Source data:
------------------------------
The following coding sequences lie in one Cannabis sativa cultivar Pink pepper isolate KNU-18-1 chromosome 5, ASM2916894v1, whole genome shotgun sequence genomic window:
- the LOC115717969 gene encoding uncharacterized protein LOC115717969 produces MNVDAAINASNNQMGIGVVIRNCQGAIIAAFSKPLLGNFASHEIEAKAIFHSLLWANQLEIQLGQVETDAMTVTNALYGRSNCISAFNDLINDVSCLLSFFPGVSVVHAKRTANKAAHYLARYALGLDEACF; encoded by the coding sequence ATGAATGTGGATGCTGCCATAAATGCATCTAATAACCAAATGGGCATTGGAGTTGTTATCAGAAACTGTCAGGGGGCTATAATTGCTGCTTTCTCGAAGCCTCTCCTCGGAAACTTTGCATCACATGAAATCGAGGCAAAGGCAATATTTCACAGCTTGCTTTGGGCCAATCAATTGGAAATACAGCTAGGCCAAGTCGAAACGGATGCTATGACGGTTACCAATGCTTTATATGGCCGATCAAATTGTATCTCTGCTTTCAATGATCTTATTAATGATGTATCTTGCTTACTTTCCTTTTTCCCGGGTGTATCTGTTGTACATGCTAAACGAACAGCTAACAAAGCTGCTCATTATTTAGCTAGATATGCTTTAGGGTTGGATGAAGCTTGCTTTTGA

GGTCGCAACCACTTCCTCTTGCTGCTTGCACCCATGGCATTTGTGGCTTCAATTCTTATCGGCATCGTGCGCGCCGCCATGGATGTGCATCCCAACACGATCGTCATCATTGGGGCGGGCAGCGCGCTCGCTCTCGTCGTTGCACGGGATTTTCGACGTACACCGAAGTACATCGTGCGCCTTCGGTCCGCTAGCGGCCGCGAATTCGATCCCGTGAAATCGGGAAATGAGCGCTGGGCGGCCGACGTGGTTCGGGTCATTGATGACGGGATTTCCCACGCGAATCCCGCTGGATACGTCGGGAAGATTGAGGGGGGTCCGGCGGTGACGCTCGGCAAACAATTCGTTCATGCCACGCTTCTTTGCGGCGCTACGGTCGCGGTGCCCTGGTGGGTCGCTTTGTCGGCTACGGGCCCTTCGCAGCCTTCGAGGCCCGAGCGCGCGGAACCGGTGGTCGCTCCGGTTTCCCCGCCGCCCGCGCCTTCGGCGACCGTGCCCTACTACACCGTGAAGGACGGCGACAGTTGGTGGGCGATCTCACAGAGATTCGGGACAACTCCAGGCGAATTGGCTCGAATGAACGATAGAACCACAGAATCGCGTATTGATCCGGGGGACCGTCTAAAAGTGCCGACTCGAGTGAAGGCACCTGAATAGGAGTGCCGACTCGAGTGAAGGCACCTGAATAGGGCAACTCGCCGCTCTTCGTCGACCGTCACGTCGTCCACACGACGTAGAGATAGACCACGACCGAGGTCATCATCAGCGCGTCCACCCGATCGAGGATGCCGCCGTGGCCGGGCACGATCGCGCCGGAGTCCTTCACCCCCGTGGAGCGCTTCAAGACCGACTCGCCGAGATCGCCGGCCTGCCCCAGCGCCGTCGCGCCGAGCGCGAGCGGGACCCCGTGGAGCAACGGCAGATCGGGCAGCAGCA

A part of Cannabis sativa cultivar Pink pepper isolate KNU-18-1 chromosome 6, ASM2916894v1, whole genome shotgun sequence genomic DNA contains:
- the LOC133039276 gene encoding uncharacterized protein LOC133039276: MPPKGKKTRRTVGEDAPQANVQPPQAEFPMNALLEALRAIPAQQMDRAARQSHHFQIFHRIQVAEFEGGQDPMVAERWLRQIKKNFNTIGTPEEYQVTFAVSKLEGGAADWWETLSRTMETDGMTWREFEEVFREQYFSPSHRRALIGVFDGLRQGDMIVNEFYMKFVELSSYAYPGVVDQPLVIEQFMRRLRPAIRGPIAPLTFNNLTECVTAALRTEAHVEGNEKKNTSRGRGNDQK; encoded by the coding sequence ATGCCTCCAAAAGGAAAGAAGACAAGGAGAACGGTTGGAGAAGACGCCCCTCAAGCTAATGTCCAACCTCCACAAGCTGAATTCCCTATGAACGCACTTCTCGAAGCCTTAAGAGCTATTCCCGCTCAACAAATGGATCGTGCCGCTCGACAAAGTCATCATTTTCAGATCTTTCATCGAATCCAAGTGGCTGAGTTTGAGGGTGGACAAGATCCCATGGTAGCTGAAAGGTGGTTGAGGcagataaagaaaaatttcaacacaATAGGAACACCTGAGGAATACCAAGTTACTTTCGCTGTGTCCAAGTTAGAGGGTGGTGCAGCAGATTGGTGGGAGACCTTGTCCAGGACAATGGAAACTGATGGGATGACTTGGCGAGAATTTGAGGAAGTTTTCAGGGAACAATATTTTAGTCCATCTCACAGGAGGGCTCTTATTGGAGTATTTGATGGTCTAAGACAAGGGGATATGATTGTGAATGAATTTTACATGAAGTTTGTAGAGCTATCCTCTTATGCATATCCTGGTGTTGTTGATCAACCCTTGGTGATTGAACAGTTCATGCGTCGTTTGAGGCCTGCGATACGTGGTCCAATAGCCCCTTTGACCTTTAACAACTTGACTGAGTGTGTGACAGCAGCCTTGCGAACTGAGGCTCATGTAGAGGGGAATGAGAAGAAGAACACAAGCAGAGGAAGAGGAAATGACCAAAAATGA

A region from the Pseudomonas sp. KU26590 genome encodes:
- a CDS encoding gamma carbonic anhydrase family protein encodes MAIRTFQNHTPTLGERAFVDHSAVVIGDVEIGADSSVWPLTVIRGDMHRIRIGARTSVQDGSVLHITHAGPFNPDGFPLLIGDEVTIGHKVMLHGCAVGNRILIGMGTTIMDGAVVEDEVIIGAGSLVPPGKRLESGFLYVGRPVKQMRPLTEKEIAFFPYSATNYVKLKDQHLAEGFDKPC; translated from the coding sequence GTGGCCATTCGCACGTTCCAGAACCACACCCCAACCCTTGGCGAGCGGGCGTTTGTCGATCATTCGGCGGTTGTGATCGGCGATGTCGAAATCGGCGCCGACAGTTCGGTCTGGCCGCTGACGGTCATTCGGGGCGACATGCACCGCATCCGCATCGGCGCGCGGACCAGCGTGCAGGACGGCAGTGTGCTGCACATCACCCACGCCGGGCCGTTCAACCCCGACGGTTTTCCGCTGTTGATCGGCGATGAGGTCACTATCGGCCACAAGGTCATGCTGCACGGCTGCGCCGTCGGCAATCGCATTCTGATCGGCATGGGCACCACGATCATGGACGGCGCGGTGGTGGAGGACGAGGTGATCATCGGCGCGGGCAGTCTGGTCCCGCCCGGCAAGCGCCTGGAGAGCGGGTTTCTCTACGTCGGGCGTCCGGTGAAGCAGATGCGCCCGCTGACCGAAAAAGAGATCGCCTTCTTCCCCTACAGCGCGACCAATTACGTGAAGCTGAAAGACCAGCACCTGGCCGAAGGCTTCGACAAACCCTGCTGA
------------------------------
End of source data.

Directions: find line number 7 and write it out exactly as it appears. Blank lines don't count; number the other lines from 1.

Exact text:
- a CDS encoding gamma carbonic anhydrase family protein encodes MAIRTFQNHTPTLGERAFVDHSAVVIGDVEIGADSSVWPLTVIRGDMHRIRIGARTSVQDGSVLHITHAGPFNPDGFPLLIGDEVTIGHKVMLHGCAVGNRILIGMGTTIMDGAVVEDEVIIGAGSLVPPGKRLESGFLYVGRPVKQMRPLTEKEIAFFPYSATNYVKLKDQHLAEGFDKPC; translated from the coding sequence GTGGCCATTCGCACGTTCCAGAACCACACCCCAACCCTTGGCGAGCGGGCGTTTGTCGATCATTCGGCGGTTGTGATCGGCGATGTCGAAATCGGCGCCGACAGTTCGGTCTGGCCGCTGACGGTCATTCGGGGCGACATGCACCGCATCCGCATCGGCGCGCGGACCAGCGTGCAGGACGGCAGTGTGCTGCACATCACCCACGCCGGGCCGTTCAACCCCGACGGTTTTCCGCTGTTGATCGGCGATGAGGTCACTATCGGCCACAAGGTCATGCTGCACGGCTGCGCCGTCGGCAATCGCATTCTGATCGGCATGGGCACCACGATCATGGACGGCGCGGTGGTGGAGGACGAGGTGATCATCGGCGCGGGCAGTCTGGTCCCGCCCGGCAAGCGCCTGGAGAGCGGGTTTCTCTACGTCGGGCGTCCGGTGAAGCAGATGCGCCCGCTGACCGAAAAAGAGATCGCCTTCTTCCCCTACAGCGCGACCAATTACGTGAAGCTGAAAGACCAGCACCTGGCCGAAGGCTTCGACAAACCCTGCTGA